UDOT eliminated red air days close to holidays and focused on Tuesdays, Wednesdays, and Thursdays—days that Lucas says had the most consistent traffic patterns. He compared the four red air days to seven green and yellow air days.

“I’d be ecstatic if it were 30% or even 20%,” says Donna Kemp Spangler, Utah Department of Environmental Quality spokeswoman. “But where everyone in the valley is so vehicle dependent, if we can build on these strides, I think we’ll see a difference.”

UDOT partners with the Utah DEQ to put red air day alerts on signs above the freeway on red air days and the day prior to a red air day. Although those signs won’t cause people to stop their cars while on the freeway during red air days, Adan Carrillo, spokesman for UDOT, says it might influence daytime trips while at work.

“It will help me change my behavior so that I can perhaps carpool with somebody to eat lunch somewhere, or go to the deli across the street instead of a restaurant somewhere,” he says.

Beyond not driving, Cheryl Heying, director of the Utah Division of Air Quality, urges people to drive smarter by consolidating trips, carpooling, making sure their vehicle’s tires are properly inflated, and their vehicle is tuned.

Roller coaster rails

The fickle fate of FrontRunner ridership is tied to purse strings

Like the first months of a romance, it started out full of giddiness and excitement. FrontRunner became operational in May 2008, and the public was enamored with the rails. Ridership topped out at 8,772 average weekday riders in August of 2008—nearly 3,000 more riders than original projections.

“Our ridership was very high when we first opened, but that was when gas prices were at their peak and Legacy [Parkway] hadn’t opened,” says Gerry Carpenter, Utah Transit Authority spokesman.

But Legacy Parkway opened in September 2008, and gas—
$4.22 per gallon in July of 2008—once again became more affordable. With gasoline prices’ decline and Legacy Parkway’s opening went the love affair between the public and the FrontRunner.

In May 2009, one year after it had become operational, FrontRunner ridership had reached a nadir of 4,000 average weekday riders.

Mass transit like FrontRunner, TRAX or the UTA buses only work as a form of air quality control if people use them. Otherwise, they are just more exhaust-spewing vehicles among the throng. But for many, particularly in a recession, the impetus behind action is money or convenience, not air quality.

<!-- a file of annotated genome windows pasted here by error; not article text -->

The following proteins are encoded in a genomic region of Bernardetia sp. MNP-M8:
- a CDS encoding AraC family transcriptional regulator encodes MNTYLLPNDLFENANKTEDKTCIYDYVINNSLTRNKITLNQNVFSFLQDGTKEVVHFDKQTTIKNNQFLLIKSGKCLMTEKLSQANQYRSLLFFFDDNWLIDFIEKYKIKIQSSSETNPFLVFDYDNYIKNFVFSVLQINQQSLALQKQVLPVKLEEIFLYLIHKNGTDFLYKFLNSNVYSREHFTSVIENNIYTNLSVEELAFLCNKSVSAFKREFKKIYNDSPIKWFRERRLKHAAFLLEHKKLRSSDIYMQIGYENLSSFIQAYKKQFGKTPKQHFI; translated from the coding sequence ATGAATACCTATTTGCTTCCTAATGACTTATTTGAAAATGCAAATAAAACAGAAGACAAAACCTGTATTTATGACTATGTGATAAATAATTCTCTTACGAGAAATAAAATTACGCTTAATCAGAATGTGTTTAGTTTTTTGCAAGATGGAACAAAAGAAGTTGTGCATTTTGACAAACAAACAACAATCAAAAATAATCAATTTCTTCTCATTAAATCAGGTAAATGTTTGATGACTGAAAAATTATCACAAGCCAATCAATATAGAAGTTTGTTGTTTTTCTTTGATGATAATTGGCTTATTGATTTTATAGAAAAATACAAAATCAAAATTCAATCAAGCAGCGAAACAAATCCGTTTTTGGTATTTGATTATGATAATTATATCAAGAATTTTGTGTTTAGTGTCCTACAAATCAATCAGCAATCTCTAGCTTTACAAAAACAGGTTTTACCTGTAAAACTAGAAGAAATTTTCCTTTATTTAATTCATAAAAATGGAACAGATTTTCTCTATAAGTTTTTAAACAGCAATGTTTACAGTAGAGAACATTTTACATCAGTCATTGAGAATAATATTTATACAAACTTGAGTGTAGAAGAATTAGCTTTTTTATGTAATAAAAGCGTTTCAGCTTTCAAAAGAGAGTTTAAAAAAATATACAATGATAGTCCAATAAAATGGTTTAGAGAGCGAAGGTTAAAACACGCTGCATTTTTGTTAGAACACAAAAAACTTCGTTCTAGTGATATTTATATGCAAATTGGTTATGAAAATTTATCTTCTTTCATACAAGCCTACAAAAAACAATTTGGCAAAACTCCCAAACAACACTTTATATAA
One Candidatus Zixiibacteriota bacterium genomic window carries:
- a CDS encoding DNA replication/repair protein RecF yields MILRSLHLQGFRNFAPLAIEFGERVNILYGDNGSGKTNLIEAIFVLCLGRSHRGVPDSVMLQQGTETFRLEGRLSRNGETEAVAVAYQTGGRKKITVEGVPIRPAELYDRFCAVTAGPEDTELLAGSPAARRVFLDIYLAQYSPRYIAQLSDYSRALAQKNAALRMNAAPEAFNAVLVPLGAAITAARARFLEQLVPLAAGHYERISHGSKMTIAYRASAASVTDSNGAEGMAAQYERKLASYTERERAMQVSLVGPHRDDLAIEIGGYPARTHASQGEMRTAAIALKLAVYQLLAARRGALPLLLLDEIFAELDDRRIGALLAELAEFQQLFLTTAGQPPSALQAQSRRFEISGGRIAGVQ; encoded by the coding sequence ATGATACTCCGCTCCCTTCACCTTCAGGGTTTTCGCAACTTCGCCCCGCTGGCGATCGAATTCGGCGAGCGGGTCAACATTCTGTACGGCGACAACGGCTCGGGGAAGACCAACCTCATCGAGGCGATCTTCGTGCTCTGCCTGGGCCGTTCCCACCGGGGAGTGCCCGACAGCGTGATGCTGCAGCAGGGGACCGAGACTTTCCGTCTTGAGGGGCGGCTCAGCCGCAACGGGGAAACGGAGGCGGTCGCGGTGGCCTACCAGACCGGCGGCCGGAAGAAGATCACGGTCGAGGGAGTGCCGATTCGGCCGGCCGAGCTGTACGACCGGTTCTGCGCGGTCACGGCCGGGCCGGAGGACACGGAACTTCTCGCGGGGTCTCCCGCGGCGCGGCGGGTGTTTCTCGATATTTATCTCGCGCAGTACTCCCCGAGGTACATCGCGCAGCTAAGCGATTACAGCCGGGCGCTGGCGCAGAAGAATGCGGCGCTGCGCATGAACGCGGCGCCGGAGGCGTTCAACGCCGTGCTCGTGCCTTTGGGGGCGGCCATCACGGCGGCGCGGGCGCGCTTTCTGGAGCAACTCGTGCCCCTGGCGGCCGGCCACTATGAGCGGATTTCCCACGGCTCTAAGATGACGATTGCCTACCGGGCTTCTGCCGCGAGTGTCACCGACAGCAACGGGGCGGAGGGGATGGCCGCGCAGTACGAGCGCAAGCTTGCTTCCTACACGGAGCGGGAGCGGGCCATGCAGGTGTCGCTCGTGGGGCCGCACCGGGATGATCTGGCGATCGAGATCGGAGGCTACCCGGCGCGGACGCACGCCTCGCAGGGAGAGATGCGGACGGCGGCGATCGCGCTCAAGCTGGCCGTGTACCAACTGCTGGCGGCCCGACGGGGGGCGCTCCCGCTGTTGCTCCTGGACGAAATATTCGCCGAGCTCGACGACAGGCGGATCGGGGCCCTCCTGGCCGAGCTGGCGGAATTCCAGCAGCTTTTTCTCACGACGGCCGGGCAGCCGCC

Even with UTA reducing the base FrontRunner fare from $3 to $2 in November 2009, a rail trip from Ogden to Salt Lake City and back can still cost you $9. In comparison, the same trip with a vehicle that got 22 mpg and used regular unleaded gasoline in the beginning of February cost around $9.50. For cars with better mileage, frankly, it’s cheaper to drive.

“[The FrontRunner is] too expensive,” says Cherise Udell,a founder of Utah Moms for Clean Air. “It’s ridiculously expensive.”

Carpenter says UTA doesn’t have any plans to reduce the fare again. However, they have begun offering a group pass, which is quite remarkable: For $12 up to four people can ride roundtrip. That’s $1.50 one way per person. Even if there’s only two of you, $6 round trip is undoubtedly cheaper than driving, even without wear-and-tear factored in.

Carpenter says when you consider car insurance and wear and tear, even at full fare FrontRunner costs less than driving. However, it’s likely most FrontRunner commuters still own vehicles.

Carpenter acknowledged that there is also a tradeoff when it comes to convenience. It’s usually easier and quicker to get to a destination via a personal vehicle. But he noted that you have more free time to work while riding FrontRunner and using the Internet.

Whatever the issues, signs point to the notion that the relationship between the public and FrontRunner is turning around. In December 2009, 6,561 weekday riders took advantage of FrontRunner, which is again above original projections.

So maybe the public is back in love with FrontRunner. Carpenter attributes the increase to UTA lowering its base fare and the price of the group pass. Until the Powers That Be get their act together and make free fare on red air days a reality, cheaper fare surely is better than nothing.

Shane farver is a freelance writer, adjunct journalism instructor, and certified outdoors nut.

This article was originally published on February 28, 2010.